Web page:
With its 6-0 ruling — Chief Justice Stuart Rabner recused himself — the Supreme Court dismissed that notion.
“The need of presently existing low- and moderate-income households formed during the gap period must be captured and included in setting affordable housing obligations for towns that seek to be protected from exclusionary zoning actions,” LaVecchia wrote. “Attending to that need is part of the shared responsibility of municipalities. We hold that towns are constitutionally obligated to provide a realistic opportunity for their fair share of affordable housing” for that period.
It determined that the gap period should be included in the calculation of “present need,” which now counts only “deficient housing units.”
The court did not, however, approve any numbers or methodology for establishing obligations. And, in a nod to arguments that gap-period calculations could lead to counting households that may have been low-income at the time but are no longer, the court specified that “present need is not calculated in a way that includes persons who are deceased, who are income-ineligible or otherwise are no longer eligible for affordable housing” or who are in deficient units.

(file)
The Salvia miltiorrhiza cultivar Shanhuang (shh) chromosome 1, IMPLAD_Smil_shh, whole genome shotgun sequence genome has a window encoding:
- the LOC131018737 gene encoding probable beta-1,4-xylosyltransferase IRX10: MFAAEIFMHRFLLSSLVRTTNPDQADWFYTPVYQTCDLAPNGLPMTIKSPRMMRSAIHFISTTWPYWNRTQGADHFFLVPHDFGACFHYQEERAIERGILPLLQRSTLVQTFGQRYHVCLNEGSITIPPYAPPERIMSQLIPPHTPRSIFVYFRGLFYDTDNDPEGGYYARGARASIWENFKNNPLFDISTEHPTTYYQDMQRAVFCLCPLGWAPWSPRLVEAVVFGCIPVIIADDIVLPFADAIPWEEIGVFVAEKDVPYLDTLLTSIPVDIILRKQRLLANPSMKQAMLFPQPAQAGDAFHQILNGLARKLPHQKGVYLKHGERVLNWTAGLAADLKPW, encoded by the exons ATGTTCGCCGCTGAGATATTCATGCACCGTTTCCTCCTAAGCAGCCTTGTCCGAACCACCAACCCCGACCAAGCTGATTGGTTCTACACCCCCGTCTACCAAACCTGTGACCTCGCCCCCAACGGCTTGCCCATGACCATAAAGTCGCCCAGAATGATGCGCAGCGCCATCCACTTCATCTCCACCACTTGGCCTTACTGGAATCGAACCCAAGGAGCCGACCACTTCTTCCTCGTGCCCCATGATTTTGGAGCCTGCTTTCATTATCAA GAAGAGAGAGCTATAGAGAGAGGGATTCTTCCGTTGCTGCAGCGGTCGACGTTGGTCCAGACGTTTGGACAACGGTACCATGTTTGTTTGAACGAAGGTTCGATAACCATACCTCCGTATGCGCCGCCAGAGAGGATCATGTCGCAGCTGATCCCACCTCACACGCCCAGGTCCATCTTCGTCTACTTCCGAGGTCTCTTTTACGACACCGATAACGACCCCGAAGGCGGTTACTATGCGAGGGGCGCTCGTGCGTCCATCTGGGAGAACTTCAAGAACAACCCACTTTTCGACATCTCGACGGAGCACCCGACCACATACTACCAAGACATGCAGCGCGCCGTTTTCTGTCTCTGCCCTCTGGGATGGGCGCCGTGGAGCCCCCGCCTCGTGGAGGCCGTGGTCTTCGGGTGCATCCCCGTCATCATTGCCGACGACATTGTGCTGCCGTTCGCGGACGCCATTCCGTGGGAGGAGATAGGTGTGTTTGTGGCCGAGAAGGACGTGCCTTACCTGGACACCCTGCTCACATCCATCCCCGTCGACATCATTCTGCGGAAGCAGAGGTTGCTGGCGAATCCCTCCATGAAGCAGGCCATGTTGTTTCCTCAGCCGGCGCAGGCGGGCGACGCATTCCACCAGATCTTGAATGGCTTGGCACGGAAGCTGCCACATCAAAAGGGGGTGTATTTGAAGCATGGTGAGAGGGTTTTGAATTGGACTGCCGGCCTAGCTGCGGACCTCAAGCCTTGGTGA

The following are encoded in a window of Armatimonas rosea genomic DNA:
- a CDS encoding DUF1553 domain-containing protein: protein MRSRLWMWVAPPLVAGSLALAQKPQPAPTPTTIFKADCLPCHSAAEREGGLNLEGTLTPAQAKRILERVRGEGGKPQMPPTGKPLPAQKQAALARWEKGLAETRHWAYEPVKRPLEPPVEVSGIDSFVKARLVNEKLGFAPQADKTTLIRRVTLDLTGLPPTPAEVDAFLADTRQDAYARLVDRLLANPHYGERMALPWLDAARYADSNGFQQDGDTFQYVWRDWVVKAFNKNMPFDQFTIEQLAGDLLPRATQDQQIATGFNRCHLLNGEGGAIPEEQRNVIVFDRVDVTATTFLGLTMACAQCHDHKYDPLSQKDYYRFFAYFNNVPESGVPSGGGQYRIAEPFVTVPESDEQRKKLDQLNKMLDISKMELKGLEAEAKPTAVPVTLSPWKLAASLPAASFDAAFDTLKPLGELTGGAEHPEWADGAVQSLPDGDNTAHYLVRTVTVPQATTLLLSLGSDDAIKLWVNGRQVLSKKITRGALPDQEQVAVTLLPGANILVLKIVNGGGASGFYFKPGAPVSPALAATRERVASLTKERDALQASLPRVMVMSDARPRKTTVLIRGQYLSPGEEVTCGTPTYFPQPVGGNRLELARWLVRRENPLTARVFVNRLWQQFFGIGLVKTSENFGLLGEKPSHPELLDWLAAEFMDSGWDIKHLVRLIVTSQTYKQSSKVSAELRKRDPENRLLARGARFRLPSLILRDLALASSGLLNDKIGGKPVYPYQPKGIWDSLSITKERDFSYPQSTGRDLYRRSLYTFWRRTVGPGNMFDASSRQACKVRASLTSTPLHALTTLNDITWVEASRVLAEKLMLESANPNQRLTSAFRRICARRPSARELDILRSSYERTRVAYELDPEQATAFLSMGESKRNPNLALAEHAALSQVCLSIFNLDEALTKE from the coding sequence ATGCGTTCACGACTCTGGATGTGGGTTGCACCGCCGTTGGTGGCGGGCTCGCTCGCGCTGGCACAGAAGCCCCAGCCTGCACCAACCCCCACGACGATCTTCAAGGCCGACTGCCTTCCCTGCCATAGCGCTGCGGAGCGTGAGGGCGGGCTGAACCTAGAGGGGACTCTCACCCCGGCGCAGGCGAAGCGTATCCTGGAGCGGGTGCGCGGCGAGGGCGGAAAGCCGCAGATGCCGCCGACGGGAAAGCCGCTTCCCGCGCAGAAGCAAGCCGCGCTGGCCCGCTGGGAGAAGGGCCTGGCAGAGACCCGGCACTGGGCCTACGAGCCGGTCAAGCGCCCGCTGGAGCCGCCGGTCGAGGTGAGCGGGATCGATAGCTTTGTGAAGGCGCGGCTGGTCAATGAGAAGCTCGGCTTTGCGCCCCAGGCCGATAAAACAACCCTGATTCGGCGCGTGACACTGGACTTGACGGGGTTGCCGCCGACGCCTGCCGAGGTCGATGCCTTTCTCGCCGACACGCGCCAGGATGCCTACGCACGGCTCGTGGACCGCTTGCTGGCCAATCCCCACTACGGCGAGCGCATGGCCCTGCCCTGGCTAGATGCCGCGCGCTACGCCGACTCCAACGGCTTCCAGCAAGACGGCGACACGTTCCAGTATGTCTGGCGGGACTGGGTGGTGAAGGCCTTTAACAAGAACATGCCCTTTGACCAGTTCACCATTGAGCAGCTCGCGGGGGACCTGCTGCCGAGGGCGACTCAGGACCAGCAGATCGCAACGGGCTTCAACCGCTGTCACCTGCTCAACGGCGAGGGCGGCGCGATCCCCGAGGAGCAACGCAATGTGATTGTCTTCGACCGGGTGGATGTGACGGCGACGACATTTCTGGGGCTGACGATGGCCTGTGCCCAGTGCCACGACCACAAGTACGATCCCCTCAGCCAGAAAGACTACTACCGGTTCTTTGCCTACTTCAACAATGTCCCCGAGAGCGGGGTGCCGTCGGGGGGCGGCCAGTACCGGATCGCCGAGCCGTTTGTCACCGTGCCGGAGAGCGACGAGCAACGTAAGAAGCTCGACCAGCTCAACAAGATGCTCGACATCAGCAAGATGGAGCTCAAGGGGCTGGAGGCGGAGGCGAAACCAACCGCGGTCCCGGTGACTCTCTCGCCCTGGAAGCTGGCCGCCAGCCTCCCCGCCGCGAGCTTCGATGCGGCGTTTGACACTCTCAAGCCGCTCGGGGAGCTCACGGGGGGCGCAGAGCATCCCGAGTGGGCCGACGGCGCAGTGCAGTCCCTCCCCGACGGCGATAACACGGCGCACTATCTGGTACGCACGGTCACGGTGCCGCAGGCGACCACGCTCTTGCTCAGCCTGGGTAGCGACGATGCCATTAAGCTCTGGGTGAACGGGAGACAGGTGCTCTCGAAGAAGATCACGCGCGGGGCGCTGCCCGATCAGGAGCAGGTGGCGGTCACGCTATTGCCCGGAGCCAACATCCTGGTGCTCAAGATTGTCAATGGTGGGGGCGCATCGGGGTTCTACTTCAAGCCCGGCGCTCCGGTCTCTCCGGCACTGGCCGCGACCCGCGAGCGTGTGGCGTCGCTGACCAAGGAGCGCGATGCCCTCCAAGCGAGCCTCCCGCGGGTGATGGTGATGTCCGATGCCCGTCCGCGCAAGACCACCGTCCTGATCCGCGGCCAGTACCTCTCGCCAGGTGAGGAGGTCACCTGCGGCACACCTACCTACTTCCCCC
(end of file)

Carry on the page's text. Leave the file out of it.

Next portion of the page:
“None of the expert reports addressing the gap need have, as yet, been tested through cross-examination,” the ruling states. “It is not for us, as an appellate court, to reconcile untested expert reports. That is a job for the trial courts.”
That the setting of obligations will go back to Superior Court judges is why attorneys for the municipalities do not consider the decision a total loss.
“It made clear that trial judges have wide discretion in defining the prospective need,” said Jeffrey Surenian, lead attorney for some 280 municipalities that banded together and hired their own expert to calculate their obligations. “It gives us an opportunity to re-examine the numbers based upon the decision.”
In a statement, the league called the ruling “nuanced,” and added, “This is a complicated decision, which will be discussed and debated for months to come.”
Fair Share, however, called the decision “an important victory” in a statement following the release of the ruling.
“This decision clears away one of the main obstacles remaining in the fight for fair housing in New Jersey,” said Kevin Walsh, executive director of the Fair Share Housing Center. “The towns who were fighting in court … now know that they will not be rewarded for further obstruction and delay.”